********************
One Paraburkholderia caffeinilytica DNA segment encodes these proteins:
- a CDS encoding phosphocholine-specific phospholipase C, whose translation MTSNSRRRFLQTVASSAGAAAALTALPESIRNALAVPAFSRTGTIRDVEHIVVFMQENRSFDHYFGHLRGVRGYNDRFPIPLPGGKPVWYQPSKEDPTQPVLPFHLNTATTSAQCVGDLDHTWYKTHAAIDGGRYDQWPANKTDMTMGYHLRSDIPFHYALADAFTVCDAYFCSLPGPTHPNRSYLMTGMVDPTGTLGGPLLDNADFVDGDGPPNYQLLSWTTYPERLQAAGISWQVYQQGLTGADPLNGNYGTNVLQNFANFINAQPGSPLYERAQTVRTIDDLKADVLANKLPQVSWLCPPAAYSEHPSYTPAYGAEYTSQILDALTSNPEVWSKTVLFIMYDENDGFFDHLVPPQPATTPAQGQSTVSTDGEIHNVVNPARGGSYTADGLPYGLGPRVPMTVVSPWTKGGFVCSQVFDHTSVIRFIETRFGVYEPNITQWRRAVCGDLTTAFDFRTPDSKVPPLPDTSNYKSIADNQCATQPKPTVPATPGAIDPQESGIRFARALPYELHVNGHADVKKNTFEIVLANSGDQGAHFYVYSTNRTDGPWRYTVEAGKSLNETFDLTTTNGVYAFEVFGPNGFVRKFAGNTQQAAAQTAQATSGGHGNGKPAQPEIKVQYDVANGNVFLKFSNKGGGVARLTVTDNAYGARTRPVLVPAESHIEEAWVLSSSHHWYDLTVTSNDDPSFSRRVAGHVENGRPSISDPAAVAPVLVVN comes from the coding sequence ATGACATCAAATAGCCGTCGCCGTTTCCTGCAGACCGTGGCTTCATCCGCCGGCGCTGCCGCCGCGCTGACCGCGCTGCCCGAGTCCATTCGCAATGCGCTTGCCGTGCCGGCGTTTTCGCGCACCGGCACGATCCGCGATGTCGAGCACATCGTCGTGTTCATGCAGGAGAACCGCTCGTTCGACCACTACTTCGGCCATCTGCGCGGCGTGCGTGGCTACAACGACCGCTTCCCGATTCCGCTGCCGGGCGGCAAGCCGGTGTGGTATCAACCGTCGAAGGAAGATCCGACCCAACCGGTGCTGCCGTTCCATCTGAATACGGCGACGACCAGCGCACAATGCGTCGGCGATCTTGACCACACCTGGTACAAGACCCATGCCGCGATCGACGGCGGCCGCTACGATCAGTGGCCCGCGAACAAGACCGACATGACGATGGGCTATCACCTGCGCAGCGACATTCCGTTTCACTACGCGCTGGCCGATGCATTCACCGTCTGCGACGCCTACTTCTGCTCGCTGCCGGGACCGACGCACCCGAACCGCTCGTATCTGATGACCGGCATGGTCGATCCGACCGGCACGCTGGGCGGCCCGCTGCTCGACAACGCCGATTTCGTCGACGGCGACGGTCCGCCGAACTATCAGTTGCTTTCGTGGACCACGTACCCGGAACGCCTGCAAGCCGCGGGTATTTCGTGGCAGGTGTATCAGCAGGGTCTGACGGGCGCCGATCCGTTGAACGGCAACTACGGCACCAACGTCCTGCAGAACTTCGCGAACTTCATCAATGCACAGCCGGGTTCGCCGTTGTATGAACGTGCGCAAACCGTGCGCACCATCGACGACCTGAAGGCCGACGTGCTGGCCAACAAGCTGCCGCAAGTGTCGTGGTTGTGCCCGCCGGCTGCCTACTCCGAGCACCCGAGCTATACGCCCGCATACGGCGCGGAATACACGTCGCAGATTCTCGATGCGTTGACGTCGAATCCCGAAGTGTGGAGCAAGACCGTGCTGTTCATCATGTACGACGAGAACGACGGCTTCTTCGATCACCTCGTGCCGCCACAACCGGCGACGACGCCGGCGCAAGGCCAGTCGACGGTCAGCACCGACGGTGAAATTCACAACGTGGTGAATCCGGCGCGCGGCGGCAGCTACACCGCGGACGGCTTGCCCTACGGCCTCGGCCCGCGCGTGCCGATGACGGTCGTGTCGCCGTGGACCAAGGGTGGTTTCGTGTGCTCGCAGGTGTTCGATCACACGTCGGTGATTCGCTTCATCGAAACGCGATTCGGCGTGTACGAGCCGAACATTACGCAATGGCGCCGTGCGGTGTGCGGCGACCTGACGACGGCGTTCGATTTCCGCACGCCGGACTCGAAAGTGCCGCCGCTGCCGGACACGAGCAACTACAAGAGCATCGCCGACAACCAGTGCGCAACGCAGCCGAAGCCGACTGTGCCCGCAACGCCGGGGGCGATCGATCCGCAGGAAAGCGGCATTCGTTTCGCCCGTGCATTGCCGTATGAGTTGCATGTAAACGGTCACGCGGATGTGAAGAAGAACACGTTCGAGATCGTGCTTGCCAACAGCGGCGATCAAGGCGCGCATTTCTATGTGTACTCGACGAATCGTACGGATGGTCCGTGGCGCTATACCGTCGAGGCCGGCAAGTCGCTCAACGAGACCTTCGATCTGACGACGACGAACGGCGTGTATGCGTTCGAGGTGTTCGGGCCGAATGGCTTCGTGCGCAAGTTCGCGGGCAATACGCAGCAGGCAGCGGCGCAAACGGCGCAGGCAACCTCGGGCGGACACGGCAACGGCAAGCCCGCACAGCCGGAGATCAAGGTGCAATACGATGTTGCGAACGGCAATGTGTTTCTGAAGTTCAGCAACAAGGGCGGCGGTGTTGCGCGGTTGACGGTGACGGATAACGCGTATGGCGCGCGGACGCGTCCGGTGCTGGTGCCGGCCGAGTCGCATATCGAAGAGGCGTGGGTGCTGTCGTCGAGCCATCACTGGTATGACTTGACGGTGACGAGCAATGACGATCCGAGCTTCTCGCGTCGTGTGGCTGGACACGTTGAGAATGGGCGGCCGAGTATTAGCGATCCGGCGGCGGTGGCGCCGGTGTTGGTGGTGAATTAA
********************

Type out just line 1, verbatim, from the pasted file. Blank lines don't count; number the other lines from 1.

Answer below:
One Paraburkholderia caffeinilytica DNA segment encodes these proteins: